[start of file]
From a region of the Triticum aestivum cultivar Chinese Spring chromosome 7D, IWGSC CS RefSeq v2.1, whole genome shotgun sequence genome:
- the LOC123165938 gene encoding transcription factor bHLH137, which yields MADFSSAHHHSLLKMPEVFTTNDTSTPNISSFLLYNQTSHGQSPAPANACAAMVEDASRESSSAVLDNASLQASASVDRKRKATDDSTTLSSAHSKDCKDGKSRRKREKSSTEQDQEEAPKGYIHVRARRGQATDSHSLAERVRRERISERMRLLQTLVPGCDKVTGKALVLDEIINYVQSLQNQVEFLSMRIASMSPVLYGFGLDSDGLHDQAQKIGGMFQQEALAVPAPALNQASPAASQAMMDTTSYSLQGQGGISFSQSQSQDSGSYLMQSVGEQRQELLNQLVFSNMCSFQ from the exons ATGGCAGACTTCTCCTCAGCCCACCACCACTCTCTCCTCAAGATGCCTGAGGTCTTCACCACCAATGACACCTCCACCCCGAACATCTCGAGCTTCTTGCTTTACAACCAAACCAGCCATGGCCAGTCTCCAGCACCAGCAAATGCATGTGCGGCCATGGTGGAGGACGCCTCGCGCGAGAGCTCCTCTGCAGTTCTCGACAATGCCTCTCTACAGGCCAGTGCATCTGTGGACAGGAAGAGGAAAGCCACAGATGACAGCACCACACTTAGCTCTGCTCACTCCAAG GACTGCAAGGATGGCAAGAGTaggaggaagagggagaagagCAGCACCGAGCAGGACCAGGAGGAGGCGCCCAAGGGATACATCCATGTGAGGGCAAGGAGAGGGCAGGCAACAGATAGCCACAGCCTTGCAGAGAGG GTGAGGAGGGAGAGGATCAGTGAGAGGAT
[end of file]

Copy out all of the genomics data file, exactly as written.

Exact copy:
From a region of the Triticum aestivum cultivar Chinese Spring chromosome 7D, IWGSC CS RefSeq v2.1, whole genome shotgun sequence genome:
- the LOC123165938 gene encoding transcription factor bHLH137, which yields MADFSSAHHHSLLKMPEVFTTNDTSTPNISSFLLYNQTSHGQSPAPANACAAMVEDASRESSSAVLDNASLQASASVDRKRKATDDSTTLSSAHSKDCKDGKSRRKREKSSTEQDQEEAPKGYIHVRARRGQATDSHSLAERVRRERISERMRLLQTLVPGCDKVTGKALVLDEIINYVQSLQNQVEFLSMRIASMSPVLYGFGLDSDGLHDQAQKIGGMFQQEALAVPAPALNQASPAASQAMMDTTSYSLQGQGGISFSQSQSQDSGSYLMQSVGEQRQELLNQLVFSNMCSFQ from the exons ATGGCAGACTTCTCCTCAGCCCACCACCACTCTCTCCTCAAGATGCCTGAGGTCTTCACCACCAATGACACCTCCACCCCGAACATCTCGAGCTTCTTGCTTTACAACCAAACCAGCCATGGCCAGTCTCCAGCACCAGCAAATGCATGTGCGGCCATGGTGGAGGACGCCTCGCGCGAGAGCTCCTCTGCAGTTCTCGACAATGCCTCTCTACAGGCCAGTGCATCTGTGGACAGGAAGAGGAAAGCCACAGATGACAGCACCACACTTAGCTCTGCTCACTCCAAG GACTGCAAGGATGGCAAGAGTaggaggaagagggagaagagCAGCACCGAGCAGGACCAGGAGGAGGCGCCCAAGGGATACATCCATGTGAGGGCAAGGAGAGGGCAGGCAACAGATAGCCACAGCCTTGCAGAGAGG GTGAGGAGGGAGAGGATCAGTGAGAGGAT